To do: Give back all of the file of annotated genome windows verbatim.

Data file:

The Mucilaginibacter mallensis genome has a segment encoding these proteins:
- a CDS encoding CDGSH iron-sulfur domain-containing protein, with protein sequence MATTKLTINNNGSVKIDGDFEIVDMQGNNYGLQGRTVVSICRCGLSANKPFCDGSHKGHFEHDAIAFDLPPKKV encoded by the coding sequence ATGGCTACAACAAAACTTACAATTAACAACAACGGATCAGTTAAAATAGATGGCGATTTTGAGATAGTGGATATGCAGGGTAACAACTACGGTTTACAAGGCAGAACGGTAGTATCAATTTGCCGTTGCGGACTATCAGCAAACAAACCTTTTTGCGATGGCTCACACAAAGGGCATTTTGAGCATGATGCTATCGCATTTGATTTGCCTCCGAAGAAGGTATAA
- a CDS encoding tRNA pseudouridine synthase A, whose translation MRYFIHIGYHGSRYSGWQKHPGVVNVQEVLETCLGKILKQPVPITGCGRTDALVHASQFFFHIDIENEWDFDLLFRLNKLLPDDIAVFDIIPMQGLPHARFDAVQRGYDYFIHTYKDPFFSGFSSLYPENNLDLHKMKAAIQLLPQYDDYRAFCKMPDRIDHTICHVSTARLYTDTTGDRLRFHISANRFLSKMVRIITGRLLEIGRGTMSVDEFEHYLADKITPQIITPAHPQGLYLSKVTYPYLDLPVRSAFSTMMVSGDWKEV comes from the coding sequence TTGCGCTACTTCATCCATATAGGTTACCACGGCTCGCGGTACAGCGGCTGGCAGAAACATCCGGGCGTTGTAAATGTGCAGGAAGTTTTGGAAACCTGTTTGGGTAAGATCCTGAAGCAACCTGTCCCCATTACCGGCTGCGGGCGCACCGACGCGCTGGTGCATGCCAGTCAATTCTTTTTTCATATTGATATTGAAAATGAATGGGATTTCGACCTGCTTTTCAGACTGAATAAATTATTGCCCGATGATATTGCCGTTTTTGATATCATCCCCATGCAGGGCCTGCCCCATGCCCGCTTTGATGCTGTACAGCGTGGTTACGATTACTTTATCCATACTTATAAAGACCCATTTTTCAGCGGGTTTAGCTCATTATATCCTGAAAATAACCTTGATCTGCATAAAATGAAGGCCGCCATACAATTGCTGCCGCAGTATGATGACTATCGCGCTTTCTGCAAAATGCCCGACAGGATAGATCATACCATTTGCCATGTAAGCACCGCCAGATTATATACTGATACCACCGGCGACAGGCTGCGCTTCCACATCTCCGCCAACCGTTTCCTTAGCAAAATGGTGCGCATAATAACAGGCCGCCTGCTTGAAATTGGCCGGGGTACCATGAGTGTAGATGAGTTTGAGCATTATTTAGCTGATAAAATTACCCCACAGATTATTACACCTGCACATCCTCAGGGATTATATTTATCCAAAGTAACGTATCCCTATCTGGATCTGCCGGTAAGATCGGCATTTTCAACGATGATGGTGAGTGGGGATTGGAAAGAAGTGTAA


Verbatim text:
The Mucilaginibacter mallensis genome has a segment encoding these proteins:
- a CDS encoding CDGSH iron-sulfur domain-containing protein, with protein sequence MATTKLTINNNGSVKIDGDFEIVDMQGNNYGLQGRTVVSICRCGLSANKPFCDGSHKGHFEHDAIAFDLPPKKV encoded by the coding sequence ATGGCTACAACAAAACTTACAATTAACAACAACGGATCAGTTAAAATAGATGGCGATTTTGAGATAGTGGATATGCAGGGTAACAACTACGGTTTACAAGGCAGAACGGTAGTATCAATTTGCCGTTGCGGACTATCAGCAAACAAACCTTTTTGCGATGGCTCACACAAAGGGCATTTTGAGCATGATGCTATCGCATTTGATTTGCCTCCGAAGAAGGTATAA
- a CDS encoding tRNA pseudouridine synthase A, whose translation MRYFIHIGYHGSRYSGWQKHPGVVNVQEVLETCLGKILKQPVPITGCGRTDALVHASQFFFHIDIENEWDFDLLFRLNKLLPDDIAVFDIIPMQGLPHARFDAVQRGYDYFIHTYKDPFFSGFSSLYPENNLDLHKMKAAIQLLPQYDDYRAFCKMPDRIDHTICHVSTARLYTDTTGDRLRFHISANRFLSKMVRIITGRLLEIGRGTMSVDEFEHYLADKITPQIITPAHPQGLYLSKVTYPYLDLPVRSAFSTMMVSGDWKEV comes from the coding sequence TTGCGCTACTTCATCCATATAGGTTACCACGGCTCGCGGTACAGCGGCTGGCAGAAACATCCGGGCGTTGTAAATGTGCAGGAAGTTTTGGAAACCTGTTTGGGTAAGATCCTGAAGCAACCTGTCCCCATTACCGGCTGCGGGCGCACCGACGCGCTGGTGCATGCCAGTCAATTCTTTTTTCATATTGATATTGAAAATGAATGGGATTTCGACCTGCTTTTCAGACTGAATAAATTATTGCCCGATGATATTGCCGTTTTTGATATCATCCCCATGCAGGGCCTGCCCCATGCCCGCTTTGATGCTGTACAGCGTGGTTACGATTACTTTATCCATACTTATAAAGACCCATTTTTCAGCGGGTTTAGCTCATTATATCCTGAAAATAACCTTGATCTGCATAAAATGAAGGCCGCCATACAATTGCTGCCGCAGTATGATGACTATCGCGCTTTCTGCAAAATGCCCGACAGGATAGATCATACCATTTGCCATGTAAGCACCGCCAGATTATATACTGATACCACCGGCGACAGGCTGCGCTTCCACATCTCCGCCAACCGTTTCCTTAGCAAAATGGTGCGCATAATAACAGGCCGCCTGCTTGAAATTGGCCGGGGTACCATGAGTGTAGATGAGTTTGAGCATTATTTAGCTGATAAAATTACCCCACAGATTATTACACCTGCACATCCTCAGGGATTATATTTATCCAAAGTAACGTATCCCTATCTGGATCTGCCGGTAAGATCGGCATTTTCAACGATGATGGTGAGTGGGGATTGGAAAGAAGTGTAA